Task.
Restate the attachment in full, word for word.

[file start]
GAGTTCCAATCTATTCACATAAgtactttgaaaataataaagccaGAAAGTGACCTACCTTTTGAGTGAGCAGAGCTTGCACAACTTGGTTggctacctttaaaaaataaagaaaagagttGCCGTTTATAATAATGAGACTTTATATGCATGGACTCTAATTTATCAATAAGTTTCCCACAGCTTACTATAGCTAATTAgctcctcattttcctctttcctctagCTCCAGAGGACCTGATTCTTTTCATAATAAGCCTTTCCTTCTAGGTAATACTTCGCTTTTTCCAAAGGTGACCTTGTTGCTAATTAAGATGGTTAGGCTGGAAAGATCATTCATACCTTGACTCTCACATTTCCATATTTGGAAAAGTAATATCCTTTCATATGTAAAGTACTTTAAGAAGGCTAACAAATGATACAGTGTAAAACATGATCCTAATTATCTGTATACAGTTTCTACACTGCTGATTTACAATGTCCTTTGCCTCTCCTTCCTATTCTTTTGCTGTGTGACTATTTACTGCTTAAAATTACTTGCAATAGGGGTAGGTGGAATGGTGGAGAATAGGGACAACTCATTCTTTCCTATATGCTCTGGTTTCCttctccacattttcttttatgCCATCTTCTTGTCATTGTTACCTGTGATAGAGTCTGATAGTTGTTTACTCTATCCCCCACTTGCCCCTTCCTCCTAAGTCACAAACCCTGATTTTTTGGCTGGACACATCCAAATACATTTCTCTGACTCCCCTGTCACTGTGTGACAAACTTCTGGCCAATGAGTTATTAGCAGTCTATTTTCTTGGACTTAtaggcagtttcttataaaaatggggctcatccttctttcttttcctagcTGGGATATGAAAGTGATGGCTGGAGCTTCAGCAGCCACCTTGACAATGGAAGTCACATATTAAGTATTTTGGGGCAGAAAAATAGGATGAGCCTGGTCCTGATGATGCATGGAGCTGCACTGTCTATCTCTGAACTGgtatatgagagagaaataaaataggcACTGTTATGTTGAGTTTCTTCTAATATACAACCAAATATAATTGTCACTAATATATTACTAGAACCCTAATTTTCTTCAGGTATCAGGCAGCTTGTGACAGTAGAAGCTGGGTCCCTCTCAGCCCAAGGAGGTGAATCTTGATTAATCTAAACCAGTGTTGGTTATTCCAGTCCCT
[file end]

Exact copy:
GAGTTCCAATCTATTCACATAAgtactttgaaaataataaagccaGAAAGTGACCTACCTTTTGAGTGAGCAGAGCTTGCACAACTTGGTTggctacctttaaaaaataaagaaaagagttGCCGTTTATAATAATGAGACTTTATATGCATGGACTCTAATTTATCAATAAGTTTCCCACAGCTTACTATAGCTAATTAgctcctcattttcctctttcctctagCTCCAGAGGACCTGATTCTTTTCATAATAAGCCTTTCCTTCTAGGTAATACTTCGCTTTTTCCAAAGGTGACCTTGTTGCTAATTAAGATGGTTAGGCTGGAAAGATCATTCATACCTTGACTCTCACATTTCCATATTTGGAAAAGTAATATCCTTTCATATGTAAAGTACTTTAAGAAGGCTAACAAATGATACAGTGTAAAACATGATCCTAATTATCTGTATACAGTTTCTACACTGCTGATTTACAATGTCCTTTGCCTCTCCTTCCTATTCTTTTGCTGTGTGACTATTTACTGCTTAAAATTACTTGCAATAGGGGTAGGTGGAATGGTGGAGAATAGGGACAACTCATTCTTTCCTATATGCTCTGGTTTCCttctccacattttcttttatgCCATCTTCTTGTCATTGTTACCTGTGATAGAGTCTGATAGTTGTTTACTCTATCCCCCACTTGCCCCTTCCTCCTAAGTCACAAACCCTGATTTTTTGGCTGGACACATCCAAATACATTTCTCTGACTCCCCTGTCACTGTGTGACAAACTTCTGGCCAATGAGTTATTAGCAGTCTATTTTCTTGGACTTAtaggcagtttcttataaaaatggggctcatccttctttcttttcctagcTGGGATATGAAAGTGATGGCTGGAGCTTCAGCAGCCACCTTGACAATGGAAGTCACATATTAAGTATTTTGGGGCAGAAAAATAGGATGAGCCTGGTCCTGATGATGCATGGAGCTGCACTGTCTATCTCTGAACTGgtatatgagagagaaataaaataggcACTGTTATGTTGAGTTTCTTCTAATATACAACCAAATATAATTGTCACTAATATATTACTAGAACCCTAATTTTCTTCAGGTATCAGGCAGCTTGTGACAGTAGAAGCTGGGTCCCTCTCAGCCCAAGGAGGTGAATCTTGATTAATCTAAACCAGTGTTGGTTATTCCAGTCCCT